Monday, April 16, 2007

Worst shooting incident in US history? Hardly!

Much coverage of the unfortunate killings at Virginia Tech is using the phrase "worst shooting incident in U.S. history" or something similar (link to, which is currently displaying the wholly inaccurate sentence "It is the deadliest shooting rampage in U.S. history.") This isn't true unless we do some major modification, and throw some of our less fortunate national incidents down the memory hole. What's the point of this post? Simply that if I can recall these incidents and link to them on a quiz blog, the people who make a living writing the news should be able to recall them as well.

We appear to have an accurate claim for "greatest one-day spree killing total by a lone American civilian on an American school campus." This isn't nearly as good a headline, and it avoids the multiple-hundred-year-long context of mass violence as a means of "solving" problems. Clearly and obviously there have been much worse shooting sprees in our history. Note that we also have to modify the phrase to include "American," seeing as at least one other sick individual did worse in Australia, and that the worst a civilian American did in one day to this point was in a mosque in Israel. Those are just off the top of my head.

If we look to American "shooting rampages" against civilians abroad, we can of course point to My Lai...
As the "search and destroy" mission unfolded, it soon degenerated into the massacre of over 300 apparently unarmed civilians including women, children, and the elderly. Calley ordered his men to enter the village firing, though there had been no report of opposing fire. According to eyewitness reports offered after the event, several old men were bayoneted, praying women and children were shot in the back of the head, and at least one girl was raped and then killed. For his part, Calley was said to have rounded up a group of the villagers, ordered them into a ditch, and mowed them down in a fury of machine gun fire.
This is, of course, just what we know about. There was also the American shooting rampage in the Philippines:

For its part, the U.S. Army was determined to crush further resistance in Samar by sending a veteran of the savage Plains Wars against the American Indians, General "Roaring Jake" Smith

Arriving on Samar, Smith, 66, tells his men: "I want no prisoners. I want you to kill and burn. The more you kill and burn, the more it will please me."

Asked the age limit, the general replies: "Ten years and older. The interior of Samar must be made a howling wilderness."

In the ensuing months, hundreds of villages are burned, all crops and livestock destroyed. Thousands of Filipinos are shot as suspected rebels. Other civilians are rounded up and put in "concentration camps" -- so called because they are "concentrated" into a small area making it easier to guard. ... Exact figures of how many Filipinos were killed in Samar were never made public. But it is estimated that 10,000 were killed or starved to death over a two-year period following the massacre, the majority women and children.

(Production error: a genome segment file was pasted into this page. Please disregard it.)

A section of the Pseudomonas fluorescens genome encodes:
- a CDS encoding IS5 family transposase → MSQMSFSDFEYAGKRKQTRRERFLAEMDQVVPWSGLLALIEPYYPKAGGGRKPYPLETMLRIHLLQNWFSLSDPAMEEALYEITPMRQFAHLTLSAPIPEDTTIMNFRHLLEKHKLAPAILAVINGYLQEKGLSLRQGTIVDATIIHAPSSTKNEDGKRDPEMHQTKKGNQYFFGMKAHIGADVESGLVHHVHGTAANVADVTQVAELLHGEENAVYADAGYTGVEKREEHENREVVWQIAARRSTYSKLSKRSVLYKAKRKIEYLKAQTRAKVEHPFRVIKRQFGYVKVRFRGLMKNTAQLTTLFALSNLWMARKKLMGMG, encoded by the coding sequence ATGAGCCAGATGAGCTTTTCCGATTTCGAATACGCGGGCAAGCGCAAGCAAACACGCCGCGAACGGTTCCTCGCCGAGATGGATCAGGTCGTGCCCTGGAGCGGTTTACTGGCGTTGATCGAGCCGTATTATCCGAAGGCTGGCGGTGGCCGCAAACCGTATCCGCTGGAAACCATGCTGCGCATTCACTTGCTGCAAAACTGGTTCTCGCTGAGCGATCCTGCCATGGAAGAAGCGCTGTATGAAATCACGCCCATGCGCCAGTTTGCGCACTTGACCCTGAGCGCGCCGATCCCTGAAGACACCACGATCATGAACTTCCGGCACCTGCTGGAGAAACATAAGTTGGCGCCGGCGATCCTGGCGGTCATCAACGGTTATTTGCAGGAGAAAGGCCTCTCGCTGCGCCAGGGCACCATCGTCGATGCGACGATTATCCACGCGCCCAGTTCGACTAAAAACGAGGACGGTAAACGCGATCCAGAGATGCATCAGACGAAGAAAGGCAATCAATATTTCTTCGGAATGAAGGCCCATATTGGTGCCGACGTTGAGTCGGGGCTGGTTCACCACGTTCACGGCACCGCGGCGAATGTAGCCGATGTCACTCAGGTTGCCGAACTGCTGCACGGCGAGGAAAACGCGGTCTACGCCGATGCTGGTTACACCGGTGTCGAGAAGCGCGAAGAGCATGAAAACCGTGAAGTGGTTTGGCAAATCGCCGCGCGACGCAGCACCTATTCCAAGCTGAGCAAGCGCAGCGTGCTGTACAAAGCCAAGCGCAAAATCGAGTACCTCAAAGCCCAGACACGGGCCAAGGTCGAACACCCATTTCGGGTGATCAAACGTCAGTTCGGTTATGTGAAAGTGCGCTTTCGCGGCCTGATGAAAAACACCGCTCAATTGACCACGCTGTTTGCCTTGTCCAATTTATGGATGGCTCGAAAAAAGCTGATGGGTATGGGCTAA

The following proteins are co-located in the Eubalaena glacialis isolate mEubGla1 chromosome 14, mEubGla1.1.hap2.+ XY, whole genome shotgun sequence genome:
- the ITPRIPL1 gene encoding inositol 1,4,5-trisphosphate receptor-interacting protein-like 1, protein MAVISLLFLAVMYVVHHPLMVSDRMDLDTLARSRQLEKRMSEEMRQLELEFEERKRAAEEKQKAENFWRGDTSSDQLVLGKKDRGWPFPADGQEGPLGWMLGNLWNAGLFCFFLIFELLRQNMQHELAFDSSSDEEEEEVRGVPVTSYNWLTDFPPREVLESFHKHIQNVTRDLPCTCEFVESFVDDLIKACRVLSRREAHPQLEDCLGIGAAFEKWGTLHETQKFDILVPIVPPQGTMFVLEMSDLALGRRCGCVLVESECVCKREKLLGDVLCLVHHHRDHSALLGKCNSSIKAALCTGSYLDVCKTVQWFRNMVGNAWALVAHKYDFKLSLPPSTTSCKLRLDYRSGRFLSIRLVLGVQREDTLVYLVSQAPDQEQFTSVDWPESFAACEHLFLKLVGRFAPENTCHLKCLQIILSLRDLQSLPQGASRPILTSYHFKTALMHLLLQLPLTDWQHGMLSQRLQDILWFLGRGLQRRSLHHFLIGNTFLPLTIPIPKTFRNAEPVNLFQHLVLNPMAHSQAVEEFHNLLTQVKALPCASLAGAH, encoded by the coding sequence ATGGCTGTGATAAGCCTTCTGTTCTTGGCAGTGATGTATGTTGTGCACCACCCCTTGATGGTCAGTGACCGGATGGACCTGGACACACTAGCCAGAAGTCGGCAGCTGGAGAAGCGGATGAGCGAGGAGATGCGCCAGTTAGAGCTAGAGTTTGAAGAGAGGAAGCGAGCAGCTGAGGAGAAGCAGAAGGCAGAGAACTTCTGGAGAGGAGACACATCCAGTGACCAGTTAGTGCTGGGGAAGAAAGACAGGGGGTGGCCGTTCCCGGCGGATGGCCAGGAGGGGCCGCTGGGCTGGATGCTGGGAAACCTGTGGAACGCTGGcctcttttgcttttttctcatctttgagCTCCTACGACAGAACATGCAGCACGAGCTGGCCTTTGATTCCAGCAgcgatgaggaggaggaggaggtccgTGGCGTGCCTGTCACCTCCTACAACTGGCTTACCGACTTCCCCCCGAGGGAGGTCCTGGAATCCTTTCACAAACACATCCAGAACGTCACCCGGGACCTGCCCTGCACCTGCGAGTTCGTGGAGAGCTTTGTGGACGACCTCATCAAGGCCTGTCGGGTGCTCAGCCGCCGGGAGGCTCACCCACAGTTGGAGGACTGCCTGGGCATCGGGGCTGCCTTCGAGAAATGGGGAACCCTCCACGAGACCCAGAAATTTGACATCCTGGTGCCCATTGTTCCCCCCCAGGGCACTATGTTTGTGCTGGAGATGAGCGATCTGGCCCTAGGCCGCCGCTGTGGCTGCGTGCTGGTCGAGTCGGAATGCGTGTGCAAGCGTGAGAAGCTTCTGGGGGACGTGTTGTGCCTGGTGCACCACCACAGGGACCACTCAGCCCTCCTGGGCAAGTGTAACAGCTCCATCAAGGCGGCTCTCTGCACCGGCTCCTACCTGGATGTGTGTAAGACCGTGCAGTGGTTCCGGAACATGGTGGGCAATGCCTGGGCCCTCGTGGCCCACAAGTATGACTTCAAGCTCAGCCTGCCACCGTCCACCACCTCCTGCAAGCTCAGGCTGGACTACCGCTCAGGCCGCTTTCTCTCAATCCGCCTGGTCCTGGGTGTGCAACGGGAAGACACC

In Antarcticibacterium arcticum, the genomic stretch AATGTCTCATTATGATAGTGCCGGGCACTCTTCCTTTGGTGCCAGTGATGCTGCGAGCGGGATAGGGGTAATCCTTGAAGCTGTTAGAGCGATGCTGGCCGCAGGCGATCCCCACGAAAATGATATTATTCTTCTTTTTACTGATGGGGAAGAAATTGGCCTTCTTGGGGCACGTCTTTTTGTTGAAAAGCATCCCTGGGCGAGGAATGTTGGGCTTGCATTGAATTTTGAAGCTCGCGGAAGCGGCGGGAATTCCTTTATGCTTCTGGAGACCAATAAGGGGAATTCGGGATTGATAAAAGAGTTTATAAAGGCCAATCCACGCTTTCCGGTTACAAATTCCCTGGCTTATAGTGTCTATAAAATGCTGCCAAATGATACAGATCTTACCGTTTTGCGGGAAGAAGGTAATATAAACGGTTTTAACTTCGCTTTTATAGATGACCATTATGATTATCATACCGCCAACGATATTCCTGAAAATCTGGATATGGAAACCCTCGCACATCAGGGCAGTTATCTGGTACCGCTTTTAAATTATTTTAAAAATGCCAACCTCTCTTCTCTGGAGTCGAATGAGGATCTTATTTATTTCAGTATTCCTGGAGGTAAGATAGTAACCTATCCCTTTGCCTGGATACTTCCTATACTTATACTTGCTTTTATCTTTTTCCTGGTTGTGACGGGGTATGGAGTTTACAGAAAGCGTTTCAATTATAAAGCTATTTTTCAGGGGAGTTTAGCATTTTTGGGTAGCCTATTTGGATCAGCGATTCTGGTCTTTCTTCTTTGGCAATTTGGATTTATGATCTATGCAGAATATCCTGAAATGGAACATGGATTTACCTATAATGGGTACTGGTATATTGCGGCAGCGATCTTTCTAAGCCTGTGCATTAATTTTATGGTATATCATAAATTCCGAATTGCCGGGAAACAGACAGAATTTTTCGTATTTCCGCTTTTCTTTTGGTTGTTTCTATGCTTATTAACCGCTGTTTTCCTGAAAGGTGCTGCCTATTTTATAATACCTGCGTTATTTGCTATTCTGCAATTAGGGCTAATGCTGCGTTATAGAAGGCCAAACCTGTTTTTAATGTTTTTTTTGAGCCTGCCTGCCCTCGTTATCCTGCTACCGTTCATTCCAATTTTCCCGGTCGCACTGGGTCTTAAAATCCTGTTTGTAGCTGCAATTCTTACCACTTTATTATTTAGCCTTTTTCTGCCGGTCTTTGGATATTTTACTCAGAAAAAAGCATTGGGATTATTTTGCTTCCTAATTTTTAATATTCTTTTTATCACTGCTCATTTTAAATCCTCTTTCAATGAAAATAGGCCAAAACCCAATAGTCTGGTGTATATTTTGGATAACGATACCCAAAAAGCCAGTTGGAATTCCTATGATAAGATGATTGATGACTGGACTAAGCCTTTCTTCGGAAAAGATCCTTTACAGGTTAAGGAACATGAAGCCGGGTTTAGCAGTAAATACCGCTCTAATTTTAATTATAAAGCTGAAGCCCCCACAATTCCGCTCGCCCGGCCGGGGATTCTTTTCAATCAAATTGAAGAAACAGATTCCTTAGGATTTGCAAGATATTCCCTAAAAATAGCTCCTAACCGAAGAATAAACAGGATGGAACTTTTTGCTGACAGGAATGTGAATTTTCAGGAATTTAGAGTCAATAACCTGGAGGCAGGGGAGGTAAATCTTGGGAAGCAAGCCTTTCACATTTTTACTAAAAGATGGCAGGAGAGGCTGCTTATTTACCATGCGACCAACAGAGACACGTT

Other notable American rampages by those not in uniform would include the 1857 Mountain Meadows Massacre, in which about 120 non-Mormon white settlers were killed by Mormons who blamed "Injuns," with about a third of them merely bashed with rocks instead of shot, which should please those not wild about the 2nd Amendment. We could note the 1921 Tulsa Race Riot, in which it is claimed as many as 301 people were killed, mostly African-Americans shot by whites, although some non-gun lynching and burning occurred as well, and thousands of African-Americans were driven from their homes.

For domestic extermination of "subhuman" tribals we could point to the 1863 Bear River Massacre ... in fact, let's do just that:
Approximately 250 Shoshoni were slain, including 90 women and children. After the slaughter ended, some of the undisciplined soldiers went through the Indian village raping women and using axes to bash in the heads of women and children who were already dying of wounds.
It'd do us well to review the long record of mass killing sprees on both sides of the conflict; here's a list of some major Indian massacres, both against and by the Native population. Note that over 300 people were killed at Wounded Knee alone.

More recently we could review the 1992 L.A. riot, in which more than 50 people were killed. Could we forget that already? This sort of thing has happened frequently enough that there's a two-volume Encyclopedia of American Race Riots. Some of them had hundreds of deaths, such as the Wilmington (NC) riot of 1898.

Even limiting ourselves to individual killers, we must categorize this outburst with spree killers and not serial or mass killers, many of whom claimed far more victims as a cursory examination of the facts displays.

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